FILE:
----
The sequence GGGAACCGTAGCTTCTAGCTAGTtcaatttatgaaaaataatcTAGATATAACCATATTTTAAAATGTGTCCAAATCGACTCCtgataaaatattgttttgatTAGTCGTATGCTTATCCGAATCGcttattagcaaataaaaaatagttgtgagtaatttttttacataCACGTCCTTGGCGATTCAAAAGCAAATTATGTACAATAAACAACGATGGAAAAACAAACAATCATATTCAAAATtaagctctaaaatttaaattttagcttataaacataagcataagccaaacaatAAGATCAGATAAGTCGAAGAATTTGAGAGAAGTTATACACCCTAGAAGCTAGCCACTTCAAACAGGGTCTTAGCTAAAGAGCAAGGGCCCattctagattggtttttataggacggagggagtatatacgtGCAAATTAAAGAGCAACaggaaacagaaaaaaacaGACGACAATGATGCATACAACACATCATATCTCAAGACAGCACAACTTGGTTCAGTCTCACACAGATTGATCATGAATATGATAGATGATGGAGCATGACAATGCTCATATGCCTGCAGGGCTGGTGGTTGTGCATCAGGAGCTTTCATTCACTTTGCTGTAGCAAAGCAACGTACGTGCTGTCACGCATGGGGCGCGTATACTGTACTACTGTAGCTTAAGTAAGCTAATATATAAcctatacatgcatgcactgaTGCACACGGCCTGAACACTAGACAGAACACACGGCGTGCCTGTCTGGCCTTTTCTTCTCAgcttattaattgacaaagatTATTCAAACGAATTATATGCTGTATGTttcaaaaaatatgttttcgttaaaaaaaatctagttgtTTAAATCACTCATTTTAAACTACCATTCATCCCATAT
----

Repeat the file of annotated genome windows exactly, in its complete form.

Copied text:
The sequence GGGAACCGTAGCTTCTAGCTAGTtcaatttatgaaaaataatcTAGATATAACCATATTTTAAAATGTGTCCAAATCGACTCCtgataaaatattgttttgatTAGTCGTATGCTTATCCGAATCGcttattagcaaataaaaaatagttgtgagtaatttttttacataCACGTCCTTGGCGATTCAAAAGCAAATTATGTACAATAAACAACGATGGAAAAACAAACAATCATATTCAAAATtaagctctaaaatttaaattttagcttataaacataagcataagccaaacaatAAGATCAGATAAGTCGAAGAATTTGAGAGAAGTTATACACCCTAGAAGCTAGCCACTTCAAACAGGGTCTTAGCTAAAGAGCAAGGGCCCattctagattggtttttataggacggagggagtatatacgtGCAAATTAAAGAGCAACaggaaacagaaaaaaacaGACGACAATGATGCATACAACACATCATATCTCAAGACAGCACAACTTGGTTCAGTCTCACACAGATTGATCATGAATATGATAGATGATGGAGCATGACAATGCTCATATGCCTGCAGGGCTGGTGGTTGTGCATCAGGAGCTTTCATTCACTTTGCTGTAGCAAAGCAACGTACGTGCTGTCACGCATGGGGCGCGTATACTGTACTACTGTAGCTTAAGTAAGCTAATATATAAcctatacatgcatgcactgaTGCACACGGCCTGAACACTAGACAGAACACACGGCGTGCCTGTCTGGCCTTTTCTTCTCAgcttattaattgacaaagatTATTCAAACGAATTATATGCTGTATGTttcaaaaaatatgttttcgttaaaaaaaatctagttgtTTAAATCACTCATTTTAAACTACCATTCATCCCATAT